London economic output to shrink by nearly a tenth by over current financial year, says City Hall forecast

London economic output to shrink by nearly a tenth by over current financial year, says City Hall forecast

Economic output from Greater London is expected to have dropped by £44 billion or 9.5% by the end of this financial year as the result of the pandemic according to a projection report by Greater London Authority economists, prompting further calls by Sadiq Khan and London business leaders for additional government support for key sectors.

Asking for an extension of the current Business Rates holiday to beyond March, the abandonment of plans to end VAT-free shopping, and for support for jobs beyond what Chancellor Rishi Sunak announced last week, the Mayor warned that the government “cannot afford to take for granted London’s economy firing on all cylinders” and underlined the capital’s huge tax contribution to the Treasury’s coffers.

The report by GLA Economics, City Hall’s economics unit, anticipates the capital’s growth rate recovering in 2021/22 and 2022/23 but that the number of workforce jobs will shrink by around 350,000 or over 5% next year along with falls in household income and expenditure.

It describes the Covid-19 crisis as “a major negative economic shock unlike anything seen in at least the last 120 years” but says “strong growth” at national level “would mostly offset the output losses in 2020” with a vaccine assisting “a gradual return to normality next year”.

Some of London’s largest economic sectors, notably financial services, property, professional and technical work and information and communications, are described as having been “hit less severely by lockdown restrictions” and as having “a relative greater proportion of workers being able to work from home,” the report says.

At the same time it warns that “these positive effects might be offset by other features, such as the high reliance of London workers on public transport – which will be very limited in capacity for a long time – and a very negative shock in terms of tourism and international students in the capital. There may also be a large and persistent negative shock for certain sectors such as accommodation and food services, arts, entertainment and recreation, education, and other services”.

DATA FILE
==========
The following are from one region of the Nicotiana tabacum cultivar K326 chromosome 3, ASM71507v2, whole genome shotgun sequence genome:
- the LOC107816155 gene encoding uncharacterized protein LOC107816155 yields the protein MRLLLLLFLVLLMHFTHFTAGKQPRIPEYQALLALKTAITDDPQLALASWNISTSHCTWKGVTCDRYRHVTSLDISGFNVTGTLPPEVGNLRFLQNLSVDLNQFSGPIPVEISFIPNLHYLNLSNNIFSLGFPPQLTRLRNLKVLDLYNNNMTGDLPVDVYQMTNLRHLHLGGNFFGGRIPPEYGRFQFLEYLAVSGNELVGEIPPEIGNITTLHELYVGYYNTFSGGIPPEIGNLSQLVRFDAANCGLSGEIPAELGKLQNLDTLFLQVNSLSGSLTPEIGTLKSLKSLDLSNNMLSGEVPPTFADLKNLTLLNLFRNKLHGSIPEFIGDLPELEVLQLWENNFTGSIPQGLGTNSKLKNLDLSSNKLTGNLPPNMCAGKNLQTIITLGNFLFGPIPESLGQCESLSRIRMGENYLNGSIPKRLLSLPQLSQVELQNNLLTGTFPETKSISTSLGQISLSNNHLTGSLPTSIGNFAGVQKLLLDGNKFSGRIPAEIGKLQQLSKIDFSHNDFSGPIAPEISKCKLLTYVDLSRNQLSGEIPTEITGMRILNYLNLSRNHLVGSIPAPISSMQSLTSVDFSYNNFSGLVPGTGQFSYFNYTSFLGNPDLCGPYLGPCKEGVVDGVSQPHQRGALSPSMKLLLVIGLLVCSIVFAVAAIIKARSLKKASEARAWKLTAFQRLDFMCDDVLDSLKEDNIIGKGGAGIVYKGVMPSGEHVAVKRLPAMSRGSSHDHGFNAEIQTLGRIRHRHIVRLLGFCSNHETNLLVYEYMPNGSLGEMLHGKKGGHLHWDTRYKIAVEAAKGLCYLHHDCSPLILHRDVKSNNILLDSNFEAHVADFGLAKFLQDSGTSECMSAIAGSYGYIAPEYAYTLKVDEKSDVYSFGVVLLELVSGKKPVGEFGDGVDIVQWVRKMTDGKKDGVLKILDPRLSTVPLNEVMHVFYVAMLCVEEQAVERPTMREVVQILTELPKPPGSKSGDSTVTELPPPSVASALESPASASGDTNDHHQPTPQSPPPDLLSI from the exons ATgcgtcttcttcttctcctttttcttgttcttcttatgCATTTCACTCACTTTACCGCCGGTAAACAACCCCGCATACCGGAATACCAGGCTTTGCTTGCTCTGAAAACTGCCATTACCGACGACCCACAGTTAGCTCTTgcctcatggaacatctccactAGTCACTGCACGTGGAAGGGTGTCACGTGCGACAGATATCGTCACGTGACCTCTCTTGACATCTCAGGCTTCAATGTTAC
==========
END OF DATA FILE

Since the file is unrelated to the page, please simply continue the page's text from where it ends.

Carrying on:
Richard Burge, chief executive of the London Chamber of Commerce and Industry (LCCI), pointed to a “huge loss of both tourist and commuter revenue” resulting in the capital experiencing the “most job losses of any region due to Covid-19”. He underlined the call of the LCCI and the Central London Alliance, of which it is a member, for more “targeted support” for London.

Jasmine Whitbread, chief executive of London First, Echoed Mayor Khan’s points about Business Rates and VAT and specified the need for help for “those firms that cannot trade normally, particularly in culture, leisure, retail and hospitality”.

The wide-ranging GLA Economics report says that the future trading relationship between the UK and the European Union continues to be the greatest risk to the UK economy beyond the Covid crisis, with the uncertainty surrounding it potentially affecting their forecasts.

“As the EU receives the highest amount of London exports, the UK’s future relationship with the block will have a significant impact on London’s economic outlook,’ the report says. “The conclusion of the transition period at the end of December is likely to bring disruption because of a lack of preparedness on the part of both business and government.”

London’s economy has been producing around £450 billion a year by the gross value added measure and generating taxes spent in other parts of the UK up to £40 billion annually.

Photograph: Boxpark Croydon.

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